It seems these days that every picture not released in the last ten years is ripe for a remake, and even some more recent ones, if they had those tricky subtitles or foreign accents -- Pajiba reported a few days ago that a US version of last year's excellent Australian gangster thriler "Animal Kingdom" is already in the works. And it doesn't look like the trend is going away any time soon: The Hollywood Reporter tonight suggested that, with the departure of Warner Bros. studio exec Jessica Goodman, old projects have come to light that were thought buried.
Veteran executive VP Goodman left the company at the end of last year, and her development portfolio has been shared out among colleagues, which means potential new life for a whole spate of remake, of Warners properties like “Lethal Weapon, “Westworld,” “The Wild Bunch,” “The Dirty Dozen,” and “Tarzan.” Though there’s no word yet on which, if any, of these films will be fast-tracked by the studio, with fresh eyes looking at these stale projects, we bet that at least one will see the light of day soon.
Most of the projects have been in various stages of development in the past: Arnold Schwarzenegger was long-attached to a "Westworld" remake, while David Ayer was attached to re-envision "The Wild Bunch," in a contemporary version set among Mexican drug cartels. "The Dirty Dozen" was also set for a contemporary re-rub a few years back, with Guy Ritchie considering the director's chair, while Stephen Sommers was briefly attached to helm "Tarzan" for the studio, and the George Burns comedy "Oh, God" was rumored only last year to be heading for a new version, with Paul Rudd and, predictably, Betty White wanted for the lead roles.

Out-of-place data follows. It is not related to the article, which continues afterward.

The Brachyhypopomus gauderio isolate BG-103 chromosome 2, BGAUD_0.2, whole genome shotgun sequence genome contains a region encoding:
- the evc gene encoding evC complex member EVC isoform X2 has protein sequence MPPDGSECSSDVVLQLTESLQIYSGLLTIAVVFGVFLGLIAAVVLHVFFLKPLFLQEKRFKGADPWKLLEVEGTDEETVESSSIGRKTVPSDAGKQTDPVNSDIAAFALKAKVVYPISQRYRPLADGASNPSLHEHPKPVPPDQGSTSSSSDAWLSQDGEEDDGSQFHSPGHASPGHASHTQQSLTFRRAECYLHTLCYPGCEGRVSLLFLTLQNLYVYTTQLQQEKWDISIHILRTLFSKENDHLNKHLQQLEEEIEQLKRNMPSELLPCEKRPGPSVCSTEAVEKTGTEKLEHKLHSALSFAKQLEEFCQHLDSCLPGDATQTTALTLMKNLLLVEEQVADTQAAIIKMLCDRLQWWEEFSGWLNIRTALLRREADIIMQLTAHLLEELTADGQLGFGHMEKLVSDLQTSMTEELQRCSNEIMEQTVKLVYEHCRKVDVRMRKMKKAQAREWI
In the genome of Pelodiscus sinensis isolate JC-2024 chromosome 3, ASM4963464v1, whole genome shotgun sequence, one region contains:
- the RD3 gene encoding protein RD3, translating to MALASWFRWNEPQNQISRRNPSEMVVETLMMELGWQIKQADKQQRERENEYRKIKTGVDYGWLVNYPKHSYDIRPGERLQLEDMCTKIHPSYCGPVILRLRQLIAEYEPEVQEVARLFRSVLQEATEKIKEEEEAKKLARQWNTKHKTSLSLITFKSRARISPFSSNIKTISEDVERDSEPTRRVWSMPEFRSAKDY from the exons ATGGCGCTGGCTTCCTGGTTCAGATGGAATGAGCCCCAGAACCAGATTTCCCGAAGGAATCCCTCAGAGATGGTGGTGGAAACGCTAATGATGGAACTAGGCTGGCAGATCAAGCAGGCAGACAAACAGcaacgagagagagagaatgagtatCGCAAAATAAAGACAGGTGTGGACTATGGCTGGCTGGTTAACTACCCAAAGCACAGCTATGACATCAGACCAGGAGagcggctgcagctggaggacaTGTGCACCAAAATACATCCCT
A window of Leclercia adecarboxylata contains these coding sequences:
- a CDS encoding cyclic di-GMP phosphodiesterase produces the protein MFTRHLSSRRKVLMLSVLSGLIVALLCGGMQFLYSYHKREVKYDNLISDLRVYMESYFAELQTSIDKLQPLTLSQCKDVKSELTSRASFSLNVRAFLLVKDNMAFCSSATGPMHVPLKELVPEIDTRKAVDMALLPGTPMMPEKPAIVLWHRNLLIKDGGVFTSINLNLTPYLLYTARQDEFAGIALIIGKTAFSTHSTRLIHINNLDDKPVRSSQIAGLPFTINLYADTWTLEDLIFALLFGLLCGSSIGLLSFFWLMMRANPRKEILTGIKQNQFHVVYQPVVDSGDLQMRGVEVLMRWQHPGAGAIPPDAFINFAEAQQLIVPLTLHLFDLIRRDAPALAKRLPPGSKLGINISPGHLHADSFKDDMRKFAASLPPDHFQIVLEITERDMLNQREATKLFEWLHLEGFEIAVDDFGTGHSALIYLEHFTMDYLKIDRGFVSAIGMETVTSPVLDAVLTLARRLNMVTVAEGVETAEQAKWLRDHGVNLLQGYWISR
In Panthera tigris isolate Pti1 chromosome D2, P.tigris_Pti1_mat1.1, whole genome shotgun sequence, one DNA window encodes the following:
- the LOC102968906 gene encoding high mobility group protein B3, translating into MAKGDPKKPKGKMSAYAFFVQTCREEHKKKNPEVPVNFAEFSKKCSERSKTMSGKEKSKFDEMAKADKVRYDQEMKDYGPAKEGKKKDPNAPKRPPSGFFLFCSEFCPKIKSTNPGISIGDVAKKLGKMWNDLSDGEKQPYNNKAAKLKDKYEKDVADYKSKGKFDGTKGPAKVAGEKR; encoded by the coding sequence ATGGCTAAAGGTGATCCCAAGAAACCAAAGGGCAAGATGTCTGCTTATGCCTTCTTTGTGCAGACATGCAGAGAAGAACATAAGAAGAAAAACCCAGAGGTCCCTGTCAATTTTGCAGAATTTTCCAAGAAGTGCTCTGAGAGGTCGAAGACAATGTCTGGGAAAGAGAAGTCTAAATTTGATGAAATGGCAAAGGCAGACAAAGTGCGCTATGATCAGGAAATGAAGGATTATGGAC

The "Lethal Weapon" news, however, is new, and we can see plenty of people up in arms about the idea -- after all, it's not like there haven't been plenty of knock offs of the film as it is. It's worth bearing in mind, however, that there's not much point in getting too angry about the prospect of any of these films: the likelihood is that only one or two of the films mentioned above will make it to production within the next few years. Still, it just goes to show that anything one can think of, Hollywood has tried to remake, even if we never hear of it in the news. -- Catherine Scott